Resultados para la búsqueda "banks" : 3 resultados
Digitization in the banking sector
Arturo Callau Berenguer

Digitization (action by which analogue processes, procedures, and objects are converted to digital format) can lead to the internal transformation of companies’ business models, strategies, processes, and procedures, which we generally call digital transformation.


This digital transformation, or the ability to carry it out, could be seen as a competitive advantage. If we take the banking sector as an example and, within it, we differentiate purely digital players and compare them to traditional players, we could conclude that the competitive advantage is not just about digitization and digital transformation of the former, but a much broader positioning that encompasses the company’s attitude towards innovation – called innovation orientation –, of which one of its results would be, for example, digitization and subsequent digital transformation.


This article aims to identify the key characteristics of purely digital players when compared to their traditional competitors in relation to innovation orientation and what differential characteristics have helped them achieve that level of digitization and digital transformation – understood as a result of such innovation orientation – successfully.

Banking ethics and ethical banking. Two different and possible realities
Joan Ramon Sanchis-Palacio

The financial sector, and banking in particular, is especially sensitive to the application of business ethics. On the one hand, because its role as a strategic sector of the economy is a key and determining factor and, on the other, because during recent years, and especially since the financial crisis of 2008, it has been the protagonist of numerous scandals and bad practices. The adoption of ethical behavior is fundamental in the operation of banks, since these organizations manage a very sensitive asset that is owned by their customers — money. Sota much sota, that not only speaks of banking ethics, but even the existence of ethical banks; two aspects that are different. The purpose of this paper is to analyze the characteristics that define ethical banking and what aspects differentiate it from banking ethics.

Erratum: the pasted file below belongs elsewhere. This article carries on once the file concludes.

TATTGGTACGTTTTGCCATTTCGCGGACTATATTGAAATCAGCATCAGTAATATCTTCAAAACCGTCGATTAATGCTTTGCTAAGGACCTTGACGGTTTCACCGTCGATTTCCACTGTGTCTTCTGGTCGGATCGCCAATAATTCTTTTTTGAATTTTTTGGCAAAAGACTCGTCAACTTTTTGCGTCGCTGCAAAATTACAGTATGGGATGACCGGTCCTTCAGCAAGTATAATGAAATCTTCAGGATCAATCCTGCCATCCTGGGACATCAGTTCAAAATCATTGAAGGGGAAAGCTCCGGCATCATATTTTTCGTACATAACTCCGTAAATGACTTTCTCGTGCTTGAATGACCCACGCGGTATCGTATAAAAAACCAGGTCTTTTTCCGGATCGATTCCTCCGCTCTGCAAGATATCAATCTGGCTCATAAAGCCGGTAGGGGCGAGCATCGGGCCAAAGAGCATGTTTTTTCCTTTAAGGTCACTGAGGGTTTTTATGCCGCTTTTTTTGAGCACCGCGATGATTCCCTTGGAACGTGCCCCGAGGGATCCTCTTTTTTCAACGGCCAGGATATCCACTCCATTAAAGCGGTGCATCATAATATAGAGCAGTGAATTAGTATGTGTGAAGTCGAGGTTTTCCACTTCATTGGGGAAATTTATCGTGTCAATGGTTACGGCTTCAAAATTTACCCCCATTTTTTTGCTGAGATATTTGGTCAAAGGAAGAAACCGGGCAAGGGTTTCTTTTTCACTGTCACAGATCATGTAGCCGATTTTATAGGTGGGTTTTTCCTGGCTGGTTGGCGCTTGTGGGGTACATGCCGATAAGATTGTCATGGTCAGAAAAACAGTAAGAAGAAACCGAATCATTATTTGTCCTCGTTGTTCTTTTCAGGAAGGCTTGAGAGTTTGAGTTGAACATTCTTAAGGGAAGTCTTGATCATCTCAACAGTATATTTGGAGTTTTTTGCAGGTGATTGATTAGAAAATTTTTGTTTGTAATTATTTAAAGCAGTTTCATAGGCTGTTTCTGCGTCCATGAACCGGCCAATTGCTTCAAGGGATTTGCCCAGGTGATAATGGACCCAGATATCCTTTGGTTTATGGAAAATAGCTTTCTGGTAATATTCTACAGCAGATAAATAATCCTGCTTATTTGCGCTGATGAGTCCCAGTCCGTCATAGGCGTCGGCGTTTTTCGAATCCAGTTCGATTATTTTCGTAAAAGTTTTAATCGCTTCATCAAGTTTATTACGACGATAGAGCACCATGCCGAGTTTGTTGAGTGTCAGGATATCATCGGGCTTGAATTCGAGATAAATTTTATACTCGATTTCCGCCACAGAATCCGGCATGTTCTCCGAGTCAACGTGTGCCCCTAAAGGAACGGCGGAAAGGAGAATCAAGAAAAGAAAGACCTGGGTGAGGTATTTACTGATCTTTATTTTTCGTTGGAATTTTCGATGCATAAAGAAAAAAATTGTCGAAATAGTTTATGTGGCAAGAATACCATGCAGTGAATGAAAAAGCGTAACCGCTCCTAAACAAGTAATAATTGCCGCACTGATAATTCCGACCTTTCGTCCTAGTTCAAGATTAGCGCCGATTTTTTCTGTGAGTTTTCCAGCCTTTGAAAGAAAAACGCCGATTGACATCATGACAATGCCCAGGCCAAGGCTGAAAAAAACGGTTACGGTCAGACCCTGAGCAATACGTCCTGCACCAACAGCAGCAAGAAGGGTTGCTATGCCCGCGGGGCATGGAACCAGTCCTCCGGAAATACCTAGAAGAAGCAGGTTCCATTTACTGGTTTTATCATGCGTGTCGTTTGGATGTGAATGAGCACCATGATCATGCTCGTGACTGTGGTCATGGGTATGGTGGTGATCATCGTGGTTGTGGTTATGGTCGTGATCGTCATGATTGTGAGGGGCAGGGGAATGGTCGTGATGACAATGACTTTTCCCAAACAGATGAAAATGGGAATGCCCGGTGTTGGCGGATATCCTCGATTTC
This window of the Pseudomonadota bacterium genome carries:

Social and Complementary Currencies and timebanks
Yasuyuki Hirota

In recent decades, different manifestations of Social and Complementary Currencies (SCCs) have emerged. SCCs are exchange mechanisms that offer an alernative to legal tender, aiming to stimulate trade within a circle. Their use is justified by the very definition of money as an agreement or law made by the community. Such currencies can be divided into six categories: currencies backed by official currencies to optimize the circulation of the legal tender by retaining it; currencies backed by other goods and/or services to inject liquidity into the community; currencies issued by the public authority that are circulated extensively because of their usefulness for paying taxes; mutual credit systems where members' positive or negative balances equate to the right to ask for the equivalent value of goods and/or services or the duty to provide them, respectively; SCCs issued as bank credit, with counter-cyclical effects to stabilize economic activities; and Fiat SCCs, which come into being without collateral, and need to be carefully managed to avoid accumulations in some businesses or overissue leading to hyperinflation. Each model's advantages and disadvantages must be studied carefully to decide which is most appropriate.


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